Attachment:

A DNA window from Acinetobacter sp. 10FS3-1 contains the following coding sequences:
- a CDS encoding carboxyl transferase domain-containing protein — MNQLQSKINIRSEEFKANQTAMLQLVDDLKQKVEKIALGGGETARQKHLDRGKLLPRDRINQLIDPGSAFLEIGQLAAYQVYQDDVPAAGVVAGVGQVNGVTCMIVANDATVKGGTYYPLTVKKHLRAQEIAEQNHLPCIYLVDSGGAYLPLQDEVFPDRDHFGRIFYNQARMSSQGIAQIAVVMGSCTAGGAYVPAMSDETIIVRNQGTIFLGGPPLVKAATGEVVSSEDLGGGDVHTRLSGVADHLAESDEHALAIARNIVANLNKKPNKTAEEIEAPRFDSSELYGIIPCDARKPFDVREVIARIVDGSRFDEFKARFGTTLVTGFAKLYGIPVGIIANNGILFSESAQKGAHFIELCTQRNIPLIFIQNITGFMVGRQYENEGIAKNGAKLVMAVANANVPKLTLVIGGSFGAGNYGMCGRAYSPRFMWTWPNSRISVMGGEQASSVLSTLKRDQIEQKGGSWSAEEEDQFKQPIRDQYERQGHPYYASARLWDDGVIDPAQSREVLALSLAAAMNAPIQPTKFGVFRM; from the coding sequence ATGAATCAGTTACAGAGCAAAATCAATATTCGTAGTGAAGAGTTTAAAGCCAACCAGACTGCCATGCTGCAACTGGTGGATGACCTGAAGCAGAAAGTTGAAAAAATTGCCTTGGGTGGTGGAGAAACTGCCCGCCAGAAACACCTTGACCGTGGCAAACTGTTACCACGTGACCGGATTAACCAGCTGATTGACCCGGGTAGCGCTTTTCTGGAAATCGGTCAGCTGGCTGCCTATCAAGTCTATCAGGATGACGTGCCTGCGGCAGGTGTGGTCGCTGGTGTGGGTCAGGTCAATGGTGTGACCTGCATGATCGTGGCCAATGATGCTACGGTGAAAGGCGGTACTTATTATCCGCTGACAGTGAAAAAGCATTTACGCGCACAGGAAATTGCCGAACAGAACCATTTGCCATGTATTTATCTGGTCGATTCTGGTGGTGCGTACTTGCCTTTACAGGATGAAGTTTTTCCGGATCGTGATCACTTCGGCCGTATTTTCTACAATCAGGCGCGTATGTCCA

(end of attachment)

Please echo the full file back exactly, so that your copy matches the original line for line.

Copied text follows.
A DNA window from Acinetobacter sp. 10FS3-1 contains the following coding sequences:
- a CDS encoding carboxyl transferase domain-containing protein — MNQLQSKINIRSEEFKANQTAMLQLVDDLKQKVEKIALGGGETARQKHLDRGKLLPRDRINQLIDPGSAFLEIGQLAAYQVYQDDVPAAGVVAGVGQVNGVTCMIVANDATVKGGTYYPLTVKKHLRAQEIAEQNHLPCIYLVDSGGAYLPLQDEVFPDRDHFGRIFYNQARMSSQGIAQIAVVMGSCTAGGAYVPAMSDETIIVRNQGTIFLGGPPLVKAATGEVVSSEDLGGGDVHTRLSGVADHLAESDEHALAIARNIVANLNKKPNKTAEEIEAPRFDSSELYGIIPCDARKPFDVREVIARIVDGSRFDEFKARFGTTLVTGFAKLYGIPVGIIANNGILFSESAQKGAHFIELCTQRNIPLIFIQNITGFMVGRQYENEGIAKNGAKLVMAVANANVPKLTLVIGGSFGAGNYGMCGRAYSPRFMWTWPNSRISVMGGEQASSVLSTLKRDQIEQKGGSWSAEEEDQFKQPIRDQYERQGHPYYASARLWDDGVIDPAQSREVLALSLAAAMNAPIQPTKFGVFRM; from the coding sequence ATGAATCAGTTACAGAGCAAAATCAATATTCGTAGTGAAGAGTTTAAAGCCAACCAGACTGCCATGCTGCAACTGGTGGATGACCTGAAGCAGAAAGTTGAAAAAATTGCCTTGGGTGGTGGAGAAACTGCCCGCCAGAAACACCTTGACCGTGGCAAACTGTTACCACGTGACCGGATTAACCAGCTGATTGACCCGGGTAGCGCTTTTCTGGAAATCGGTCAGCTGGCTGCCTATCAAGTCTATCAGGATGACGTGCCTGCGGCAGGTGTGGTCGCTGGTGTGGGTCAGGTCAATGGTGTGACCTGCATGATCGTGGCCAATGATGCTACGGTGAAAGGCGGTACTTATTATCCGCTGACAGTGAAAAAGCATTTACGCGCACAGGAAATTGCCGAACAGAACCATTTGCCATGTATTTATCTGGTCGATTCTGGTGGTGCGTACTTGCCTTTACAGGATGAAGTTTTTCCGGATCGTGATCACTTCGGCCGTATTTTCTACAATCAGGCGCGTATGTCCA